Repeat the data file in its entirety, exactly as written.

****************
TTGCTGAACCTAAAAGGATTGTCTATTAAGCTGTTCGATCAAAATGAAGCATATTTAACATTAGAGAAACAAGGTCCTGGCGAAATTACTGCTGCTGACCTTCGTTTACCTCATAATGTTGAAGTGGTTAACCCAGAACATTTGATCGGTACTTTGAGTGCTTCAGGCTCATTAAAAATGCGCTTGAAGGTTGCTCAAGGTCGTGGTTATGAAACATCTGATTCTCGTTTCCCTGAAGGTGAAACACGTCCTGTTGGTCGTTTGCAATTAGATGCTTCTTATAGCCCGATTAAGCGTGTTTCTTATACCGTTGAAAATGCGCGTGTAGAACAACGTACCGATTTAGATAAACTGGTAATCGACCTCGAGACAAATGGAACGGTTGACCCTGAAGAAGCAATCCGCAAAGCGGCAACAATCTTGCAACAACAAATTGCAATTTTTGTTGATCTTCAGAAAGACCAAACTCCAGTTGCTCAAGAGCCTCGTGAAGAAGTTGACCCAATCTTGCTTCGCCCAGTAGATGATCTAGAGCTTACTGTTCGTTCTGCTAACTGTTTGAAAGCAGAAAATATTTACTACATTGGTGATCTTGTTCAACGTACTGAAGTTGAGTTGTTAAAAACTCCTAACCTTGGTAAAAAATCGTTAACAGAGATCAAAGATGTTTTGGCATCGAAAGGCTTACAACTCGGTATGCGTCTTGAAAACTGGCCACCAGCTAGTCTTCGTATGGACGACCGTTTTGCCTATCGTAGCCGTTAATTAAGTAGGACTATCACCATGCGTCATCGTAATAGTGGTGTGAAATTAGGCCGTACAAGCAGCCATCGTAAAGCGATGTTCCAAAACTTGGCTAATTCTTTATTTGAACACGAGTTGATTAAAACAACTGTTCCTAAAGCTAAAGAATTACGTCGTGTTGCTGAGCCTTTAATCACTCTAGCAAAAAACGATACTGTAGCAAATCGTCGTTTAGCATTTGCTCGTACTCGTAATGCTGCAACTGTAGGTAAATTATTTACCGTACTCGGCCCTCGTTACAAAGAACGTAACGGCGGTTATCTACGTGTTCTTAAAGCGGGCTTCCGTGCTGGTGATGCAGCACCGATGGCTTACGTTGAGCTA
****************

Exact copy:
TTGCTGAACCTAAAAGGATTGTCTATTAAGCTGTTCGATCAAAATGAAGCATATTTAACATTAGAGAAACAAGGTCCTGGCGAAATTACTGCTGCTGACCTTCGTTTACCTCATAATGTTGAAGTGGTTAACCCAGAACATTTGATCGGTACTTTGAGTGCTTCAGGCTCATTAAAAATGCGCTTGAAGGTTGCTCAAGGTCGTGGTTATGAAACATCTGATTCTCGTTTCCCTGAAGGTGAAACACGTCCTGTTGGTCGTTTGCAATTAGATGCTTCTTATAGCCCGATTAAGCGTGTTTCTTATACCGTTGAAAATGCGCGTGTAGAACAACGTACCGATTTAGATAAACTGGTAATCGACCTCGAGACAAATGGAACGGTTGACCCTGAAGAAGCAATCCGCAAAGCGGCAACAATCTTGCAACAACAAATTGCAATTTTTGTTGATCTTCAGAAAGACCAAACTCCAGTTGCTCAAGAGCCTCGTGAAGAAGTTGACCCAATCTTGCTTCGCCCAGTAGATGATCTAGAGCTTACTGTTCGTTCTGCTAACTGTTTGAAAGCAGAAAATATTTACTACATTGGTGATCTTGTTCAACGTACTGAAGTTGAGTTGTTAAAAACTCCTAACCTTGGTAAAAAATCGTTAACAGAGATCAAAGATGTTTTGGCATCGAAAGGCTTACAACTCGGTATGCGTCTTGAAAACTGGCCACCAGCTAGTCTTCGTATGGACGACCGTTTTGCCTATCGTAGCCGTTAATTAAGTAGGACTATCACCATGCGTCATCGTAATAGTGGTGTGAAATTAGGCCGTACAAGCAGCCATCGTAAAGCGATGTTCCAAAACTTGGCTAATTCTTTATTTGAACACGAGTTGATTAAAACAACTGTTCCTAAAGCTAAAGAATTACGTCGTGTTGCTGAGCCTTTAATCACTCTAGCAAAAAACGATACTGTAGCAAATCGTCGTTTAGCATTTGCTCGTACTCGTAATGCTGCAACTGTAGGTAAATTATTTACCGTACTCGGCCCTCGTTACAAAGAACGTAACGGCGGTTATCTACGTGTTCTTAAAGCGGGCTTCCGTGCTGGTGATGCAGCACCGATGGCTTACGTTGAGCTA